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MSF in Pakistan, 2004
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In 2003-4, MSF teams continued to provide basic health care and vaccinations in the camps along the Afghan border at Chaman and Spin Boldak, where approximately 60,000 Afghans are housed. A measles-vaccination campaign held in Chaman's Roghani camp during 2004 reached about 6,000 children, and MSF was treating 42 people for tuberculosis (TB) by June 2004. In January 2004, MSF took over the provision of medical care at three health posts in the Mohammed Kheil refugee camp in Balochistan, near Quetta, which has approximately 47,000 residents. On MSF's first day of operations, hundreds of refugees came to the posts due to the poor level of health care which had been provided previously. The most common health problems seen by the team have been respiratory tract infections, diarrhea, skin diseases and worms.
MSF projects in Pakistan were scaled back in response to the killings of five staff members in neighboring Afghanistan during June 2004 and additional death threats made against MSF volunteers by the Taliban. While many MSF international volunteers were sent home or were reassigned to other MSF projects, members of the national staff, supported by a small team of international MSF volunteers, continue to provide basic services including limited consultations, vaccinations and TB treatment.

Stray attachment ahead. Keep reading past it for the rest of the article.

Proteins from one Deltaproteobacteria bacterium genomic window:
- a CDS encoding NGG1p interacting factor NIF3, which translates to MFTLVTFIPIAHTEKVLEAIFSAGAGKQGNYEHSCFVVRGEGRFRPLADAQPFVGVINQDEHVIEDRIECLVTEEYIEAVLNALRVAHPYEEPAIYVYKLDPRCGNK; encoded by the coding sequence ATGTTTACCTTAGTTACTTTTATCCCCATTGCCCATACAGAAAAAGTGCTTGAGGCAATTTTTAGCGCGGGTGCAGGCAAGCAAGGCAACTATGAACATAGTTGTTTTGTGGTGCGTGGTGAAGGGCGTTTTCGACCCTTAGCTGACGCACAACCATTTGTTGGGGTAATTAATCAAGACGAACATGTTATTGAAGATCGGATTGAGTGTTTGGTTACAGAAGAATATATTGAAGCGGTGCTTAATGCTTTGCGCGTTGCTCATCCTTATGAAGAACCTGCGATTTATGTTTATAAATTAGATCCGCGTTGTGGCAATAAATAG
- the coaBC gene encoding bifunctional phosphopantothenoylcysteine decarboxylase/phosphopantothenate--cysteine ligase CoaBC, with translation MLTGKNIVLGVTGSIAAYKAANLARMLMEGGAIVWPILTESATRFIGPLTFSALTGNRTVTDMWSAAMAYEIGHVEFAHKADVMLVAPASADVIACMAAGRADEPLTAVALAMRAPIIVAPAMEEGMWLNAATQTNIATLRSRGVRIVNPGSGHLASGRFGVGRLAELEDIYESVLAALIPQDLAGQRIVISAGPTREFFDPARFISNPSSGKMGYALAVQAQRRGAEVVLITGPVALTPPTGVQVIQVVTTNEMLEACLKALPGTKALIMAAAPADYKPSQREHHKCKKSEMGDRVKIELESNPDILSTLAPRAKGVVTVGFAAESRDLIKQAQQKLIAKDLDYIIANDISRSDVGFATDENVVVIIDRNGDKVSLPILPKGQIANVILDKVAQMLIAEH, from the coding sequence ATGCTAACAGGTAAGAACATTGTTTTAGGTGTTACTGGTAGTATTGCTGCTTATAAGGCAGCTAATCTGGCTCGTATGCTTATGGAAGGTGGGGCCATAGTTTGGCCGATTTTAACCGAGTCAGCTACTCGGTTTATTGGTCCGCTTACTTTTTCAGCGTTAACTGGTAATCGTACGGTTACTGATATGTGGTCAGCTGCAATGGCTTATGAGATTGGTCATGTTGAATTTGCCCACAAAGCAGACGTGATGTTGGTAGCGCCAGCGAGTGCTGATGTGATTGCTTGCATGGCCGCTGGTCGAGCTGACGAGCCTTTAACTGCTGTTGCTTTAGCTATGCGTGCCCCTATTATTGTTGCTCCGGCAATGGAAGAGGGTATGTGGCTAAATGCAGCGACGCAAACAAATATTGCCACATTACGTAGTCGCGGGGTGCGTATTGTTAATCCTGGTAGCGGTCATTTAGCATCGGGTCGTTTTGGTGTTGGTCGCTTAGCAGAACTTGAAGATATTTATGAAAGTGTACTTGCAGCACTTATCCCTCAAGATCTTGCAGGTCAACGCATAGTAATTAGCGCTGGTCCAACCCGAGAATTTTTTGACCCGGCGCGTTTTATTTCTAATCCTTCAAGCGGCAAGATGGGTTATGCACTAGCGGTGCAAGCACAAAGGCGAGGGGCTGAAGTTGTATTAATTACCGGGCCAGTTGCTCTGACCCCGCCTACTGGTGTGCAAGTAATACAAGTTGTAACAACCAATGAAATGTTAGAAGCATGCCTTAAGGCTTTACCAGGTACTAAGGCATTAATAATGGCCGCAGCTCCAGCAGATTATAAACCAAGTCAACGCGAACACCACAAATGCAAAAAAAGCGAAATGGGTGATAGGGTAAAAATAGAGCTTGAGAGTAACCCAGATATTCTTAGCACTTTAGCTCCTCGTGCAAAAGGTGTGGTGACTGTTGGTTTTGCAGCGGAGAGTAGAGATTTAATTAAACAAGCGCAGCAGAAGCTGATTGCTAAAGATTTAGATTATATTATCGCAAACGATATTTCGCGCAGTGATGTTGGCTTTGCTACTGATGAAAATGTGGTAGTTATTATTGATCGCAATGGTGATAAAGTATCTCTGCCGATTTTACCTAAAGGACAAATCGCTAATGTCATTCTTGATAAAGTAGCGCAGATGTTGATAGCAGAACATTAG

From August to October 2003, MSF provided emergency aid following flooding in five districts of Sindh province in southeastern Pakistan. This assistance included basic health care, drinking water and sanitation. In 2004, the team in Pakistan completed several health assessments of Kashmir, near the Line of Control. MSF is reviewing the feasibility of working in villages bordering the line and cut off from the rest of Pakistan by mountains and weather conditions for a large part of the year. The project would address maternal and infant mortality.
MSF has worked in Pakistan since 2000.